Jobs that Bite is an insane clone of Dirty Jobs, and Mike Rowe’s response is a must-read

The now-cancelled series Dirty Jobs was hosted by Mike Rowe and produced by Pilgrim Films and Television for the Discovery Channel; the new series Jobs that Bite is hosted by Jeremy Brandt and produced by Half Yard Productions for NatGeo WILD. Yet the new series is such a blatant rip-off of the cancelled series that it’s almost a remake: It even features Brandt watching the exact same camels breeding that were featured on Mike Rowe’s show in 2009, and has the exact same name as 2006 special Shark Week episodes of his show.

The similarities don’t end at reshot scenes and Rowe and Brandt’s similar appearances and demeanor. Jobs that Bite‘s executive producers, Sean Gallagher and Abby Greensfelder, happen to be former executives at Discovery where they worked on Dirty Jobs: Gallagher is a former VP of development for Discovery whose bio points out he was an executive producer of the Discovery series, while Greensfelder’s bio is far more direct: It says “Greensfelder was senior vice president of programming and development for Discovery Channel. Under her direction, Discovery launched a number of successful series that have become signature programs for the network, including Deadliest Catch, [and] Dirty Jobs…”

Incredible. Their description for the new series even has the audacity to say that “Nat Geo WILD found a small sliver of Americans…” as if some of those exact same Americans, including the camels’ owners, weren’t discovered by other producers for a show on another network.

Dirty Jobs was officially cancelled one year ago, and back then, Rowe pointed out that “over two-dozen separate programs have evolved from Dirty Jobs.” But he wasn’t referring to the one that would so shamelessly rip off his old show; the primary difference is that the new show focuses only on jobs related to animals.

Jobs that Bite is so much of a clone that, as a viewer observed in a question to Mike, Brandt “not only does the same jobs you’ve already done, he goes to the same places! He works with the same animals! Even the same people!!! WTF???” She adds, “To say this show is a rip-off of Dirty Jobs is an insult to the word ‘rip-off.’”

That would be an understatement–this is really insane–and it would seem Mike Rowe agrees, though he admits he has not seen the show. His response on Facebook is hilariously sarcastic and droll. While he starts by saying “there’s no way my friends at the National Geographic Channel would engage in the behavior you describe. I’ve always known Nat Geo to be a place of great integrity and originality,” he adds several post-scripts that are a must-read:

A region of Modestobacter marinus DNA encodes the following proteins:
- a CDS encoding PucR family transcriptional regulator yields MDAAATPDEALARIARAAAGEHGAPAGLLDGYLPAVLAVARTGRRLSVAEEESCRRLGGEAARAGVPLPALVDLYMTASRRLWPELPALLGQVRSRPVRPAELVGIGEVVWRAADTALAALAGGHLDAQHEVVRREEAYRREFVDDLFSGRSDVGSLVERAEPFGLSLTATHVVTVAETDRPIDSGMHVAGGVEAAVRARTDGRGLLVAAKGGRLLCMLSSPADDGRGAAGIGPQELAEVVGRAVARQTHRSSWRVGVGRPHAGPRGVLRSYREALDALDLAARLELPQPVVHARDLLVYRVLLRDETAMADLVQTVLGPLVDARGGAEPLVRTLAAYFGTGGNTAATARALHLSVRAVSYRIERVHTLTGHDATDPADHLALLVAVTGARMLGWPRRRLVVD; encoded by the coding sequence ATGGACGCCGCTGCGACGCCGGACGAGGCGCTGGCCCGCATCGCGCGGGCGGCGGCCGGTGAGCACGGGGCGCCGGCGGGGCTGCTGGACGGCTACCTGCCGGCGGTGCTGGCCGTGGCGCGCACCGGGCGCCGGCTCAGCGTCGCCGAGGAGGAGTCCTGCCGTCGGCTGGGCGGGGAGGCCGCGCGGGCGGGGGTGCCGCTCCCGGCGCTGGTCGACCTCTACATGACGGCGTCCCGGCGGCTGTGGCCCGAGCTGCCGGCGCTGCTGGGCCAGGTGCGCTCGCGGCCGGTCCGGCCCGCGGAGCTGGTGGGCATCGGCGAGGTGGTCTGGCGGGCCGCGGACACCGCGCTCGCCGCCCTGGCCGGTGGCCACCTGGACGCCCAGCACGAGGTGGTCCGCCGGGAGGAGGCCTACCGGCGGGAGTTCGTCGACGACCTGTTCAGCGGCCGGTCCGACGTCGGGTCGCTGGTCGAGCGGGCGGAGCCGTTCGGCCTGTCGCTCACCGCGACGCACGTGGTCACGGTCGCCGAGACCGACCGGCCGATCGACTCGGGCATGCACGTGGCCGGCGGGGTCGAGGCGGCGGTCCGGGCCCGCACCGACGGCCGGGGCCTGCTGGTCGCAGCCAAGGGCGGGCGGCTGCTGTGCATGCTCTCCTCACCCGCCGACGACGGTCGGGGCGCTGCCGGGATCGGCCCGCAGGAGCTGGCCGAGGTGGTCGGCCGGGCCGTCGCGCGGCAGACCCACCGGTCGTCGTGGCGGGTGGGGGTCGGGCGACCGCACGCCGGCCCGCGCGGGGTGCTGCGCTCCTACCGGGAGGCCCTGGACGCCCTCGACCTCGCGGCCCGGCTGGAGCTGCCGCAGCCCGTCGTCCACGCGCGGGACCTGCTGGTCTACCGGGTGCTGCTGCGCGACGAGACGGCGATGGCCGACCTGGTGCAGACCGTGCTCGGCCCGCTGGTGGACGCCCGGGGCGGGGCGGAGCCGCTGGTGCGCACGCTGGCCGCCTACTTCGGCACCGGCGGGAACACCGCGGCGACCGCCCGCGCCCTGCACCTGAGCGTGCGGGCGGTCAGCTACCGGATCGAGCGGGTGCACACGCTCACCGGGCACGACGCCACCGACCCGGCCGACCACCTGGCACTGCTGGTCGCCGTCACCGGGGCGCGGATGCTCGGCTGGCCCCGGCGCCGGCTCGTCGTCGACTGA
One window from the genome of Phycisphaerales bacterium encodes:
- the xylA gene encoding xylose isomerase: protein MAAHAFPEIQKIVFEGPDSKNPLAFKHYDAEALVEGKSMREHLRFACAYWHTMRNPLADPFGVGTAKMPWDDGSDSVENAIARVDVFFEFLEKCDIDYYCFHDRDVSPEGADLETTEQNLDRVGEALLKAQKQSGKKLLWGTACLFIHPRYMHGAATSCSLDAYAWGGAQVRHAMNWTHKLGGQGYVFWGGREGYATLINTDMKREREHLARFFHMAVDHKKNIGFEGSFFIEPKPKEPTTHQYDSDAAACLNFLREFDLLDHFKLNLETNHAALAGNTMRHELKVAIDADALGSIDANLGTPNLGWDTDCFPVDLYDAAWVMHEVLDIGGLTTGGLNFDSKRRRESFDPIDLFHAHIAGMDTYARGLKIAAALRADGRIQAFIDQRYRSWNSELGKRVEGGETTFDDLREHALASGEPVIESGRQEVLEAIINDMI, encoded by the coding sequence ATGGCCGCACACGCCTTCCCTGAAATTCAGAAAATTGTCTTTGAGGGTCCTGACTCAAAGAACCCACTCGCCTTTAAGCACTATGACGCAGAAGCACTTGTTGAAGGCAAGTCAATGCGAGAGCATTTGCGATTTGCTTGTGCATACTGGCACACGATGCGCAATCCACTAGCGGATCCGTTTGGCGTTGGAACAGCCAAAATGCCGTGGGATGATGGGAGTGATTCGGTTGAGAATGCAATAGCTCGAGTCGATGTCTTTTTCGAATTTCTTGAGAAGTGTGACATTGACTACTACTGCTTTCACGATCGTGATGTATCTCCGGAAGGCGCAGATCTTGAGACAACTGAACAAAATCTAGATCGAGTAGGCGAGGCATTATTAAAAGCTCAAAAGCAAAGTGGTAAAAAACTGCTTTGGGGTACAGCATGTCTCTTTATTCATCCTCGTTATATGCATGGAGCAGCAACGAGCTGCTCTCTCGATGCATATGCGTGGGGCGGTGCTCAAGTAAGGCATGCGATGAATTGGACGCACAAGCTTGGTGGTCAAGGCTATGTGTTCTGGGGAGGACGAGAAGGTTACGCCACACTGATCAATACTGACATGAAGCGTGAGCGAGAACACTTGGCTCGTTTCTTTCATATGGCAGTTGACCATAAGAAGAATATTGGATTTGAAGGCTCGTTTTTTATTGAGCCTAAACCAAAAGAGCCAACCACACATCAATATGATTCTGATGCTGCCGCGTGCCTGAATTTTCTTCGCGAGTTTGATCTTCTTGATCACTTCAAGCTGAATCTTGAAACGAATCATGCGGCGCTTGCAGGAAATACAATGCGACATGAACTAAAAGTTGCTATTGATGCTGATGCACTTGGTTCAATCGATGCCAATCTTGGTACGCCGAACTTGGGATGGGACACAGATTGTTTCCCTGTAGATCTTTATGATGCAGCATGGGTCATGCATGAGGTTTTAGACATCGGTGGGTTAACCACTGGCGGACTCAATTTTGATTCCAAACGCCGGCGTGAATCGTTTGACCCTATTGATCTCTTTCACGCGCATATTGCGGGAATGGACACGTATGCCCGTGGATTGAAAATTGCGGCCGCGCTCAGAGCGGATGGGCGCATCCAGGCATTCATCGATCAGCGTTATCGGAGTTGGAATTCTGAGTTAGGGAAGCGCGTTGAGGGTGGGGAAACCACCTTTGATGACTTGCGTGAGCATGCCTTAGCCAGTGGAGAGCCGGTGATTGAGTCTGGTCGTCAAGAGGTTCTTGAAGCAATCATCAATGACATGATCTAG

“PPPPS. Reading further into the origins of this project, I see now that the producers of ‘Jobs That Bite’ on National Geographic used to work as executives at the Discovery Channel. In fact, they are the exact same people who greenlit Dirty Jobs back in 2003. But so what? Does that mean they were attempting to deliberately reengineer Dirty Jobs for National Geographic without me? Of course not.

Look — just because the same two people who originally greenlit Dirty Jobs for Discovery have hired another ‘everyman’ (who does NOT wear a ball cap) and sent him out in the world to have random encounters with random animals in a brand-new show that just so happens to have the same exact title (with a totally different font) as another show I used to host on a network that has always competed directly with the network now airing the new show with same title and the similar host — is no reason to assume that anyone is acting in a way that’s inconsistent with the prevailing standards in today’s topsy-turvy world of nonfiction cable programming. I believe that’s called a ‘coincidence.’

As anyone in my industry will tell you, there are only two or three ideas that have ever worked in the history of television. It would be unreasonable to expect producers to ignore the success of past programs, especially ones that they themselves had a hand in making successful! I see no real harm in revisiting a proven formula, as long as the content and the format aren’t identical to the prior project.